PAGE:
Re:Non-American listeners? (2, Informative)

Anonymous Coward | more than 6 years ago | (#19653997)

Why not Point our American Cousins at Stations outside the USA who broadcast on the Net?

  To start the ball rolling...

    www.planetrock.com (UK) Playing some Genesis as I write this. (June is Genesis Month)
    www.bbc.co.uk/radio and select your station

If the USA conglomerates are so determined to cut their own throat then so be it. These companies do need to understand that the internet allows us to listen to broadcasters from all over the world. Shutting down US based stations just means more audience for broadcasters in other possibly more enlightened countries.

I'm sad because I do sometimes tune into a few Bay Area Stations. Probably for not much longer.

Re:Non-American listeners? (1)

PitaBred (632671) | more than 6 years ago | (#19654261)

"Please enter your Postcode Due to licensing changes, we're only allowed to offer our radio stream to those in the UK. You seem to be outside the UK, so you need to enter a valid UK postcode below:"
Still illegal. Thanks for trying, though!

Re:Non-American listeners? (1)

Keith_Beef (166050) | more than 6 years ago | (#19654577)

"Please enter your Postcode Due to licensing changes, we're only allowed to offer our radio stream to those in the UK. You seem to be outside the UK, so you need to enter a valid UK postcode below:"

Still illegal. Thanks for trying, though!

Go to Google's map of the UK and choose where you live. http://maps.google.com/maps?f=q&hl=en&geocode=&q=U K&ie=UTF8&ll=53.080827,-3.032227&spn=5.095991,21.1 37695&z=6&om=1 [google.com]

Then go to the Royal Mail and look up your post code. http://www.royalmail.com/portal/rm/postcodefinder [royalmail.com]

Beef.

Re:Non-American listeners? (0)

Anonymous Coward | more than 6 years ago | (#19654151)

Blame Canada?

No taxation without representation. (0)

everphilski (877346) | more than 6 years ago | (#19654233)

The reverse is true. You don't get a say until you start paying taxes....

That being said, why not start working in your own country with respect to streaming audio, if it means something to you?

Re:No taxation without representation. (3, Insightful)

hkfczrqj (671146) | more than 6 years ago | (#19654391)

You don't get a say until you start paying taxes....
So what can we do as non-immigrant, non-permanent, legal, F1 visa-holding, tax-paying residents of the US? That is, besides voting with my wallet (which is not useful in this case)?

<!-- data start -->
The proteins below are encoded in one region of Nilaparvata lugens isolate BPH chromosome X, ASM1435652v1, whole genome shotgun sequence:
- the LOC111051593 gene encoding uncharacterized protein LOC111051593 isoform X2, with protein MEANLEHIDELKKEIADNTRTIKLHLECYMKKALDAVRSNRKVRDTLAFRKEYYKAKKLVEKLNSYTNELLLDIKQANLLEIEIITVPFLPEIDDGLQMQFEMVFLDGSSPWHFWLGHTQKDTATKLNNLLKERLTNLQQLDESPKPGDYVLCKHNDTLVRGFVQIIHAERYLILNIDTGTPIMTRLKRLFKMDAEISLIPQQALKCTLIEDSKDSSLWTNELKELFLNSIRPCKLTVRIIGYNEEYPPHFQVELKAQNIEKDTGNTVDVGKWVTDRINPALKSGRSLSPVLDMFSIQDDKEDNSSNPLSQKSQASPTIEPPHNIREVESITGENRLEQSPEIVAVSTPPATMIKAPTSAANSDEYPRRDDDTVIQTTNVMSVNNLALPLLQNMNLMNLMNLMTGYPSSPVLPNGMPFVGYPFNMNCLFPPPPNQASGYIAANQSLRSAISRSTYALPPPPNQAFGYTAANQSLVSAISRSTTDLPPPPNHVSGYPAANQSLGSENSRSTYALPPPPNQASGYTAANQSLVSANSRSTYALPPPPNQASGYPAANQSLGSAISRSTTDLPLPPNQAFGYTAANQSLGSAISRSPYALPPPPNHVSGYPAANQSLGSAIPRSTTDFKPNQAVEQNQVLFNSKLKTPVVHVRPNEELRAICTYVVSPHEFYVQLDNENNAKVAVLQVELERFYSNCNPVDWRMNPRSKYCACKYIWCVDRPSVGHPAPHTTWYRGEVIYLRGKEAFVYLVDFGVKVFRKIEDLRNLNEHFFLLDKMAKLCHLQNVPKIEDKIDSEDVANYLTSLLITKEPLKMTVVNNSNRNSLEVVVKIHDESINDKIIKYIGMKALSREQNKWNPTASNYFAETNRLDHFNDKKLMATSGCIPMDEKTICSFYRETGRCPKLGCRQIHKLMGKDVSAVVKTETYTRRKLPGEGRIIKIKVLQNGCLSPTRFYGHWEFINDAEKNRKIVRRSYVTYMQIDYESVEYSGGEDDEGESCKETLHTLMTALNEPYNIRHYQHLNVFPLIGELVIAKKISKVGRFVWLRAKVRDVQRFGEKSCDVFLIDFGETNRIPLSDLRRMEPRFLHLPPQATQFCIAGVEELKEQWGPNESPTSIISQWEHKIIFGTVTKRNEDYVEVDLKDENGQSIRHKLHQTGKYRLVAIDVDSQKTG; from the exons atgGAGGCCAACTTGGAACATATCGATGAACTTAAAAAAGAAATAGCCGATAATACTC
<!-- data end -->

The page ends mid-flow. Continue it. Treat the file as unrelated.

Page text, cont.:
No effect (1)

DogDude (805747) | more than 6 years ago | (#19653805)

And to think that Yahoo's music service (Launch) is working just as well as always, today. I had no idea that there was any kind of boycott going on. I have Launchcast streaming all day, every day. Too bad Yahoo wasn't involved.

Re:No effect (1)

Quastor (797378) | more than 6 years ago | (#19653869)

Launchcast is down today. Well, the free version at least. There's no way they would go silent for their paying customers.

Re:No effect (1)

CastrTroy (595695) | more than 6 years ago | (#19653941)

Why not? Won't they be the ones that are really affected in the end? People who are paying for the streams are the ones who are most likely to be annoyed if the service goes down. If I'm using some free service, and it gets shut down, it kind of sucks, but I wasn't paying for it anyway. If I'm paying for a service, I'm kind of expecting that it will stick around, and would be quite mad if it got shut down by some stupid laws.

Re:No effect (1)

porcupine8 (816071) | more than 6 years ago | (#19654127)

If you're paying for the service, they can probably afford to pay the royalties, or could charge a bit more. Although, would you be willing to pay a subscription fee that works out to 19c/song? The free stuff, though, would be gone instantly. Yahoo probably figures they'll piss more people off by not giving them what they paid for for a day than they will convince people to take action.

Re:No effect (1)

Bad Ad (729117) | more than 6 years ago | (#19653879)

U.S. Internet radio stations will go offline Tuesday to protest an upcoming royalty rate hike threatening to wipe out Internet radio.